Animalia > Chordata > Actinopterygii > Scorpaeniformes > Cottidae > Myoxocephalus > Myoxocephalus polyacanthocephalus
 

Myoxocephalus polyacanthocephalus (Sculpin; Great sculpin)

Synonyms: Cottus polyacanthocephalus
Language: Japanese; Korean; Mandarin Chinese; Polish; Russian

Wikipedia Abstract

Myoxocephalus polyacanthocephalus, also known as the great sculpin, is a North Pacific species of sculpin in the family Cottidae. Its range encompasses the Bering Sea and the Aleutian Islands, and extends from Hokkaido and the Kamchatka Peninsula to the Puget Sound, Washington.It is the largest member of the genus Myoxocephalus and the second most common in the Bering Sea. It can grow to a size of 80 cm and 9 kg weight.Myoxocephalus polyacanthocephalus is a predatory fish.
View Wikipedia Record: Myoxocephalus polyacanthocephalus

Attributes

Migration [1]  Amphidromous

Protected Areas

Name IUCN Category Area acres Location Species Website Climate Land Use
Aleutian Islands Biosphere Reserve 2720489 Alaska, United States    
Gwaii Haanas National Park Reserve II 366714 British Columbia, Canada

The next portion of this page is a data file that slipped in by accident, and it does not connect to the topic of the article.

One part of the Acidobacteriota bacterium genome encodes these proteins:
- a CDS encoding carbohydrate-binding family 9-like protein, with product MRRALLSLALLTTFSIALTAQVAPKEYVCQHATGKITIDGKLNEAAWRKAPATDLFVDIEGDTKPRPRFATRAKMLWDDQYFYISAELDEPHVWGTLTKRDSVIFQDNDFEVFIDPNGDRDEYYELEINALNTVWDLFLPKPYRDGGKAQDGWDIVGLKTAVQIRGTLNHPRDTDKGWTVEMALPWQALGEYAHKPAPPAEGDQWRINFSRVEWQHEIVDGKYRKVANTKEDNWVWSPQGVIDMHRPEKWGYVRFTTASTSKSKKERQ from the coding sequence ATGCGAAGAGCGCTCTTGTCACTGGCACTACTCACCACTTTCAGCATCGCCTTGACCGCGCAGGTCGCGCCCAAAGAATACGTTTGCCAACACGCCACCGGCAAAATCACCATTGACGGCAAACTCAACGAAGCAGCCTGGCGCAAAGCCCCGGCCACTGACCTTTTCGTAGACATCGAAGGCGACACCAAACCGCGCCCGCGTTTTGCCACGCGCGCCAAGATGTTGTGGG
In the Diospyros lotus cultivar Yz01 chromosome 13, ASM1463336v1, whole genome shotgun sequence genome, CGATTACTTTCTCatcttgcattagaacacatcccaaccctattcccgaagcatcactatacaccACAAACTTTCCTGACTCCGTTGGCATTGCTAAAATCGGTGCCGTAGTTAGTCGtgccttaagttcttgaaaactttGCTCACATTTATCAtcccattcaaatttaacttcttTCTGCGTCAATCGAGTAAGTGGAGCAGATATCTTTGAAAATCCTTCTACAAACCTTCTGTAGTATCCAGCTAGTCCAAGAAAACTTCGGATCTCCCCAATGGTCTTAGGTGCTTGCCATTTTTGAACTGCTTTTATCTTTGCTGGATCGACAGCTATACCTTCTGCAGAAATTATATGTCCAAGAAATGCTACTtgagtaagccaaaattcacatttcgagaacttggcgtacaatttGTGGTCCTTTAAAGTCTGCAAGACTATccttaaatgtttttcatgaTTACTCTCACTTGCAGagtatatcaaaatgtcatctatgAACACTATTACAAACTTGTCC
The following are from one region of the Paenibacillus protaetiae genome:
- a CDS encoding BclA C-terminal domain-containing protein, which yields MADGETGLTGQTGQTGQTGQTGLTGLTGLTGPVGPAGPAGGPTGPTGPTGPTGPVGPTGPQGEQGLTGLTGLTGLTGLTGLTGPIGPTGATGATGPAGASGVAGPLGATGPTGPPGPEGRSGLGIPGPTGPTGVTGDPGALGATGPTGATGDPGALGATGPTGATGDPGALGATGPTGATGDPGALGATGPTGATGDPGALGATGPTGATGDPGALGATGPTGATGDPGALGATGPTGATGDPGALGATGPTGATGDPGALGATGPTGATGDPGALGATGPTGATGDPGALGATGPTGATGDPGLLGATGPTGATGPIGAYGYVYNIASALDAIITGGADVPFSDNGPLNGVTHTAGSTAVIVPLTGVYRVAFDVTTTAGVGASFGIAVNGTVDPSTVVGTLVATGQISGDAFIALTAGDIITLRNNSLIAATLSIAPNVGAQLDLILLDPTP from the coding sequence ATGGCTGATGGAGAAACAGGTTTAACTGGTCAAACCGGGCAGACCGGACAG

Mount Arrowsmith Biosphere Reserve 293047 British Columbia, Canada  
Pacific Rim National Park Reserve II 137900 British Columbia, Canada

Prey / Diet

Boiga dendrophila (Gold-ringed Cat Snake, Mangrove Snake)[2]
Chionoecetes bairdi (southern Tanner crab)[2]
Chionoecetes opilio (snow crab)[3]
Erimacrus isenbeckii (hair crab)[2]
Eumicrotremus soldatovi (spinous lumpfish)[3]
Gadus chalcogrammus (Whiting)[3]
Hippoglossoides elassodon (Paper sole)[2]
Hyas coarctatus (Arctic lyre crab)[2]
Lepidopsetta bilineata (Rock sole)[2]
Limanda aspera (Yellowfin sole)[2]
Liparis latifrons[3]
Lithodes aequispinus (golden king crab)[2]
Littorina scutulata (checkered periwinkle)[4]
Mallotus villosus (Capelin)[2]
Oregonia gracilis (graceful decorator crab)[3]
Pandalus goniurus (humpy shrimp)[2]
Paralithodes camtschaticus (red king crab)[3]
Paralithodes platypus (blue king crab)[3]
Pleurogrammus monopterygius (Atka mackerel)[2]